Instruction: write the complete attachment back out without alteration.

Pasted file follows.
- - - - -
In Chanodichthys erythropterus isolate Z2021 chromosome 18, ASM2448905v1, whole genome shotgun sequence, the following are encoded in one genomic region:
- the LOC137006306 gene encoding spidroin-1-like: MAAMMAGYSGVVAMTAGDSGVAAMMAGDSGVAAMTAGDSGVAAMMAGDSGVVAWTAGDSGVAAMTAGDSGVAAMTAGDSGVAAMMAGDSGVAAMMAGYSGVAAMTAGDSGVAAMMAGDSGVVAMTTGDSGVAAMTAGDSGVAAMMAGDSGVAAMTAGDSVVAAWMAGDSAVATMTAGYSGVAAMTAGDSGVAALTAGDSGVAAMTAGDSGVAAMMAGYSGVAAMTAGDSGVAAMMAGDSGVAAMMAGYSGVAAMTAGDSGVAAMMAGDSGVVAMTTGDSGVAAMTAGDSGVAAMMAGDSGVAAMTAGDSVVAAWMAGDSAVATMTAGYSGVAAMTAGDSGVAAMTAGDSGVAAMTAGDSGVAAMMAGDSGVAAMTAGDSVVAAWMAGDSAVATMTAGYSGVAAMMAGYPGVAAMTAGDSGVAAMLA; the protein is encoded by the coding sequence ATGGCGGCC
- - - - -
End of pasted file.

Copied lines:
In Chanodichthys erythropterus isolate Z2021 chromosome 18, ASM2448905v1, whole genome shotgun sequence, the following are encoded in one genomic region:
- the LOC137006306 gene encoding spidroin-1-like: MAAMMAGYSGVVAMTAGDSGVAAMMAGDSGVAAMTAGDSGVAAMMAGDSGVVAWTAGDSGVAAMTAGDSGVAAMTAGDSGVAAMMAGDSGVAAMMAGYSGVAAMTAGDSGVAAMMAGDSGVVAMTTGDSGVAAMTAGDSGVAAMMAGDSGVAAMTAGDSVVAAWMAGDSAVATMTAGYSGVAAMTAGDSGVAALTAGDSGVAAMTAGDSGVAAMMAGYSGVAAMTAGDSGVAAMMAGDSGVAAMMAGYSGVAAMTAGDSGVAAMMAGDSGVVAMTTGDSGVAAMTAGDSGVAAMMAGDSGVAAMTAGDSVVAAWMAGDSAVATMTAGYSGVAAMTAGDSGVAAMTAGDSGVAAMTAGDSGVAAMMAGDSGVAAMTAGDSVVAAWMAGDSAVATMTAGYSGVAAMMAGYPGVAAMTAGDSGVAAMLA; the protein is encoded by the coding sequence ATGGCGGCC